One of the growing problems now is the spread of chemsex practices among MSM/LGBT community members in St. Petersburg. The situation is aggravated with economic barriers in access to PrEP and condoms as well as the low level of health care culture. Although in general the frequency of condom use and adherence to safe sexual practices remain quite high.

                About the ideal society

Thinking of the ideal society, I always imagine the society, which is understanding and non-judgemental, which does not consider that love between two boys or two girls (and I am not talking about sex here) is a crime; the society where the right of choice is real and is not punished. So if there is a big common problem, especially such as the runaway growth of HIV cases, not only experts should not shed this “uncomfortable” topic, but also people not involved in the epidemic, the decision-makers. I really like the experience of European countries, such as France, Netherlands, Denmark, Sweden and others. They have functioning models of HIV response, where government contribution in the prevention of HIV is significant and covers all the key populations. They have a clear understanding that HIV infection is a socially significant disease, so it should be addressed in coordination with other social problems both in the general population and in the key populations.

                About community engagement

It is an undeniable fact that working with communities with the engagement of communities is most effective. In this regard, the equality principle is key not only in terms of HIV status but also in terms of different key populations. People know what they need because they see the problem from the inside, they realize what their own needs are. Unfortunately, there are no or almost no activities for MSM/LGBT community to develop the capacity of this community and strengthen its positions in the society in response the high prevalence of HIV. There are both social and legal reasons for it. However, we are sure that we should not give up as there are still many things to be done as there are many more MSM/LGBT in our city than 10.5 thousand among five million of St. Petersburg residents (which is the official statistics data presented by the City Health Committee as of the beginning of 2020).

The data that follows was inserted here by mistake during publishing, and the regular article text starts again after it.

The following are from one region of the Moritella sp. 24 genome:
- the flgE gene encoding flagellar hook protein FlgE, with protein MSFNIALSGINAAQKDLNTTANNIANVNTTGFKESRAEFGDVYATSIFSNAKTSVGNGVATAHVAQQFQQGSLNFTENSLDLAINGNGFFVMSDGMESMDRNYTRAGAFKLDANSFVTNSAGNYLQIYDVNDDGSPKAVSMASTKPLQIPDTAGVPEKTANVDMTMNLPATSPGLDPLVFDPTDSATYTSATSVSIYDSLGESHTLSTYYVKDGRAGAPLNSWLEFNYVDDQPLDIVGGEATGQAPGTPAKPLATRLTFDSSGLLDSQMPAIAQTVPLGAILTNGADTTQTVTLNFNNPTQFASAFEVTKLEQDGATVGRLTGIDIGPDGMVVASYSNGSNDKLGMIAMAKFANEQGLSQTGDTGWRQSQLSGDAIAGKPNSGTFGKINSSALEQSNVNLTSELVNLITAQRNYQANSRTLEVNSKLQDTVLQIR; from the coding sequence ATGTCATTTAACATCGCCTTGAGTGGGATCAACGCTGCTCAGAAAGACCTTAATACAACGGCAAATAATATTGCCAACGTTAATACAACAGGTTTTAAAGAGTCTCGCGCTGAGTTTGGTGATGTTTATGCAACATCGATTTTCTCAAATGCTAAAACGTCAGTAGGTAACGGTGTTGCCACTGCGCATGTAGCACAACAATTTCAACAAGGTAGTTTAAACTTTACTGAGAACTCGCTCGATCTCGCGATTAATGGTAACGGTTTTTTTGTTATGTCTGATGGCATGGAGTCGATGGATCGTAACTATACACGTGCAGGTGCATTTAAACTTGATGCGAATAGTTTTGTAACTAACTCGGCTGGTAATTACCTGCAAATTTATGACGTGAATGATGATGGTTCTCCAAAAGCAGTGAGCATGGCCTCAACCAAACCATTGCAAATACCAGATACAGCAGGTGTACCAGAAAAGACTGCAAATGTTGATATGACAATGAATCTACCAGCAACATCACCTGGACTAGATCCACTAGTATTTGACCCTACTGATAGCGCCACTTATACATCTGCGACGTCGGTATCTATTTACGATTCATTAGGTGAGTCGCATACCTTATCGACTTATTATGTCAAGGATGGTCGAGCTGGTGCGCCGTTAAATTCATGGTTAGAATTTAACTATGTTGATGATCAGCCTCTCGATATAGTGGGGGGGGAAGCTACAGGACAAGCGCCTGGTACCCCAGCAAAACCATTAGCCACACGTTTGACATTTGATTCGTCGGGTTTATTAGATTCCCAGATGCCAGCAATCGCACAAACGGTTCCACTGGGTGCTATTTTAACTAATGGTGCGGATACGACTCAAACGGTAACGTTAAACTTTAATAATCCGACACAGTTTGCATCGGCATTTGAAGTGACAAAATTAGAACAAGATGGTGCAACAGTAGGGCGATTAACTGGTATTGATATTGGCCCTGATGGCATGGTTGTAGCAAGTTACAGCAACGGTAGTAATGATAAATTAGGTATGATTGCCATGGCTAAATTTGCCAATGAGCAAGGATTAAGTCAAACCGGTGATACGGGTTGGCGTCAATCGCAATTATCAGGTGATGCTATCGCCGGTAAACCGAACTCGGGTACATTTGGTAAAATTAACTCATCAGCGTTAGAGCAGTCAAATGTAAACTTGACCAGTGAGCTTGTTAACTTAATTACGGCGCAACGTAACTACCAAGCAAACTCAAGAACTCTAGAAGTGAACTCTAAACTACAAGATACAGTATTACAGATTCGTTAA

The project is supported by the Elton John AIDS Foundation and Aidsfonds.

Don’t blame your status

Reasoning on HIV from Aida, a 13-year-old participant of the project “Mobilization of Adolescents and Young People Living with HIV through Implementing the TEENERGIZER Model in Kazakhstan”. 

Why do you speak openly about your status?

Because I am not afraid of criticism and discrimination from society.

What is HIV for you?

HIV is a human immune virus, nothing more.

What did you feel when you found out about your status?

I was a child, I didn’t get the point of my dialogue with mom. She just told me that I have a virus in my blood. She has the same virus, so we take pills to suppress it.

Your relationships with society

It’s nice! People around me are very accept my status, they see me as a normal person. My close friends in class reacted calmly too. I used to have a fear that my friends would turn their backs on me, but that didn’t happen.

What helped you to overcome that fear?

Teenergizer. Experience with the Teenergizer showed me that most of my fears are an illusion that my imagination draws. Also, this project gave me a lot of familiarity with teenagers with HIV status and the understanding that we are all different and have different points of view about the disease.

Why is it important not to be pessimistic?

By putting your hands down, you deprive yourself of the chance to know if you had the slightest chance of winning.

What would you say to all other teenagers with HIV?

Be happy, because everything depends on your character. Don’t blame your status.



No One Can Stop Young People Now!

“I thought I’m the only one on this planet, a special child with HIV who takes pills, but it turned out there are many of us. Now I have a lot of friends, with whom I can openly talk about HIV…” This extract from a story of the project “Mobilization of Adolescents and Young People Living with HIV through Implementing the TEENERGIZER Model in Kazakhstan” was cited by Lyudmila Polyakova, Project Coordinator and Executive Director of Peer-to-Peer Plus NGO.

She applied to the Emergency Support Fund for Key Populations in EECA to get financial support for this project and was able to bring together dozens of youngsters with HIV in Kazakhstan!

Lyudmila, what are the special considerations one needs to take into account when working with adolescents living with HIV?

When working with an adolescent living with HIV, it is important to understand how the teenager sees his diagnosis, what he feels about it and if he needs help. He should be explained that it is critical to take the therapy and shown with a personal example that HIV status does not affect the quality of life, teenagers’ self-esteem and the achievement of their goals. It is vital to form a life-affirming scenario and support such adolescents in shaping their personalities. However, the most important thing is to create a team of 2-4 adequately informed adolescents, who will be sharing their experience and providing peer-to-peer consultations to other, less informed young boys and girls.

How did you realize it was necessary to start the project “Mobilization of Adolescents and Young People Living with HIV through Implementing the TEENERGIZER Model in Kazakhstan”?